When it comes to attitudes towards periods, most issues are born out of plain old ignorance. Many men simply don’t know what their female colleagues are going through, how they might be suffering, or the lengths to which they are going to conceal their discomfort. Education is the key to changing this. 

Training is powerful because it humanises an experience that’s often ignored, discussed in a detached way, or even mocked. That said, how you go about training people is all-important. 

When it comes to breaking stigmas, crowding people into a stuffy room to discuss a sensitive subject probably isn’t the best way to go about things. People might feel uncomfortable. The pressure might get to them. Before you know it, Derrick from Accounts is cracking inappropriate jokes again, and you can just see the HR violation writing itself. 

A better approach is to provide the resources to enable people to educate themselves in their own time. This takes the pressure out of the situation, allowing people to digest information and understand the importance of the subject without being distracted by group dynamics, not to mention Derrick’s “jokes”. 

Video Arts’ bitesize training content can help break the ice around sensitive topics using the right kind of humour. It’s not uncommon for women to laugh at their own periods as a way of coping, and sharing in that humour helps to destigmatise them without mocking or belittling your female colleagues. By laughing about sensitive topics together, you make it less of an awkward subject — thus enabling better communication and a positive environment. As that old saying goes: it’s always better to be part of the joke than the punchline. 

Further reading: Despite many people’s experience, workplace learning doesn’t have to be dull and formal. In fact, we believe that the best learning happens informally. To find out why, read our article: Why Your Employees Benefit from Informal Learning in the Workplace.


Offer additional support to your team

Women often have to downplay their period symptoms. This makes a difficult situation even harder — not only do they have to deal with the discomfort of their period, but they also have to pretend that they aren’t experiencing unpleasant symptoms, including:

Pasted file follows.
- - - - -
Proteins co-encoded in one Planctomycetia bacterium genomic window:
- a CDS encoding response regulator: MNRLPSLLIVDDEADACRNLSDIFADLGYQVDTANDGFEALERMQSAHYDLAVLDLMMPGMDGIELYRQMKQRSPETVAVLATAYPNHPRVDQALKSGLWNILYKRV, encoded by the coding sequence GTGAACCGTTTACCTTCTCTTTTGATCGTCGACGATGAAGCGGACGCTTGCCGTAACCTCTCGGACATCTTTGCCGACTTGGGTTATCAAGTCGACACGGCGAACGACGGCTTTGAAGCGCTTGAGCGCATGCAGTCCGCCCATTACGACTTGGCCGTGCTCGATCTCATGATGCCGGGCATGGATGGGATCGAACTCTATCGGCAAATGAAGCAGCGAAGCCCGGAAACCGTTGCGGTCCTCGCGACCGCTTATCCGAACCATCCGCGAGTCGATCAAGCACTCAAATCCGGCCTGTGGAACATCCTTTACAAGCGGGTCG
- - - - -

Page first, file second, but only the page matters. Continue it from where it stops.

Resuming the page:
• Discomfort and pain.
  • Low moods.
  • Low energy levels.
  • Difficulty concentrating.

To make matters worse, many women feel like they have something to prove, particularly in male-dominated workplaces. 

More often than not, those on their periods are simply looking for empathy and support, whether from their colleagues or manager, and the opportunity to be open about how they are feeling without criticism or shame. 

While education is critical when it comes to shifting attitudes, there are plenty of practical steps you can take to support those on periods as well, such as: 

  • Extra sick days to help women manage their symptoms.
  • Informal one-to-ones with managers.
  • Free period products at work: “period poverty” is a real issue for those on lower incomes.

This way, women have the option of talking about how they are feeling on their period if they want to, but can equally just quietly utilise the other forms of support at their disposal. Each person has their own way of dealing with their periods, so it’s important to build a workplace culture that offers support without  pressuring people to say or do anything they don’t feel comfortable with.

Workplace training can be a great asset to use when building this sort of culture, and the right kind of training should feel less like something forced upon you and more like a positive initiative designed to improve productivity and morale across their teams.

That’s the value of Video Arts: accessible, bite-size training that keeps it light while still making sure you’re learning and growing with each video.

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Video Arts makes fostering a period-positive workplace easy

So, there you have it — educational content is the key to shifting attitudes, breaking stigmas, and fostering a more empathetic, period-positive workplace for all. But which educational content? Well, glad you asked. 

At Video Arts, we’ve been making highly engaging and informative educational content for decades, infused with our powerful secret ingredient: humour. During that time, we’ve found that when learning is lighthearted and fun, it’s more enjoyable and memorable — especially when tackling more sensitive subjects such as periods. The result is more engaged learners and better outcomes. 

When it comes to period-positivity, it’s up to managers to make employees feel comfortable talking about how they are feeling and what they need — and this starts with the right educational content. That’s where Video Arts can help.

So, over to you. If you want to make your workplace more period-positive, get in touch.